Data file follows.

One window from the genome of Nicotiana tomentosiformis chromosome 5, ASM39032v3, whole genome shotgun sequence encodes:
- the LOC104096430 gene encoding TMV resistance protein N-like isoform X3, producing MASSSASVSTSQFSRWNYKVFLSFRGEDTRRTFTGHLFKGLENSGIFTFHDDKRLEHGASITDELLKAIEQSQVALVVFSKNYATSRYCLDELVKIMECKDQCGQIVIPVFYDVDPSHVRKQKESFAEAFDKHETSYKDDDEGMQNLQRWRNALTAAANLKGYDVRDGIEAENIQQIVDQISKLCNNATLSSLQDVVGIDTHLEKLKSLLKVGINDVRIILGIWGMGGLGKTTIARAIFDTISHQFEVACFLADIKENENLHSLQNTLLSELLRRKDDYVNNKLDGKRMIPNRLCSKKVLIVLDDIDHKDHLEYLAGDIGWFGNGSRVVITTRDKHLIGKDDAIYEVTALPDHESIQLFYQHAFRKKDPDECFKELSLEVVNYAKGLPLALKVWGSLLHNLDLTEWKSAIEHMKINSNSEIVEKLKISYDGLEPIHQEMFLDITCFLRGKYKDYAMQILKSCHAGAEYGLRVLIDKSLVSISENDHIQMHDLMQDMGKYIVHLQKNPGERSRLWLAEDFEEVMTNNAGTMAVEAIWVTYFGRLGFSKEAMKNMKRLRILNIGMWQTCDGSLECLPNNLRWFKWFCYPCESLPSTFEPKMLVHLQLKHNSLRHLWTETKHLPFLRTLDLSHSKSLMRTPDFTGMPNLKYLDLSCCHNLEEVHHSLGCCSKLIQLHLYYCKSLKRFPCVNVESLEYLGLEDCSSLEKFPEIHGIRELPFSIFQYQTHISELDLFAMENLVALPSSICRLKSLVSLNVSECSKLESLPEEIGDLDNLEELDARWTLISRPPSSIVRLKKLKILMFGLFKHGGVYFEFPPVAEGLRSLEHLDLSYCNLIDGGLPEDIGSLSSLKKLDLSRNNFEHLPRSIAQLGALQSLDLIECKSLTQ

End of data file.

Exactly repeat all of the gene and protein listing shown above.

One window from the genome of Nicotiana tomentosiformis chromosome 5, ASM39032v3, whole genome shotgun sequence encodes:
- the LOC104096430 gene encoding TMV resistance protein N-like isoform X3, producing MASSSASVSTSQFSRWNYKVFLSFRGEDTRRTFTGHLFKGLENSGIFTFHDDKRLEHGASITDELLKAIEQSQVALVVFSKNYATSRYCLDELVKIMECKDQCGQIVIPVFYDVDPSHVRKQKESFAEAFDKHETSYKDDDEGMQNLQRWRNALTAAANLKGYDVRDGIEAENIQQIVDQISKLCNNATLSSLQDVVGIDTHLEKLKSLLKVGINDVRIILGIWGMGGLGKTTIARAIFDTISHQFEVACFLADIKENENLHSLQNTLLSELLRRKDDYVNNKLDGKRMIPNRLCSKKVLIVLDDIDHKDHLEYLAGDIGWFGNGSRVVITTRDKHLIGKDDAIYEVTALPDHESIQLFYQHAFRKKDPDECFKELSLEVVNYAKGLPLALKVWGSLLHNLDLTEWKSAIEHMKINSNSEIVEKLKISYDGLEPIHQEMFLDITCFLRGKYKDYAMQILKSCHAGAEYGLRVLIDKSLVSISENDHIQMHDLMQDMGKYIVHLQKNPGERSRLWLAEDFEEVMTNNAGTMAVEAIWVTYFGRLGFSKEAMKNMKRLRILNIGMWQTCDGSLECLPNNLRWFKWFCYPCESLPSTFEPKMLVHLQLKHNSLRHLWTETKHLPFLRTLDLSHSKSLMRTPDFTGMPNLKYLDLSCCHNLEEVHHSLGCCSKLIQLHLYYCKSLKRFPCVNVESLEYLGLEDCSSLEKFPEIHGIRELPFSIFQYQTHISELDLFAMENLVALPSSICRLKSLVSLNVSECSKLESLPEEIGDLDNLEELDARWTLISRPPSSIVRLKKLKILMFGLFKHGGVYFEFPPVAEGLRSLEHLDLSYCNLIDGGLPEDIGSLSSLKKLDLSRNNFEHLPRSIAQLGALQSLDLIECKSLTQ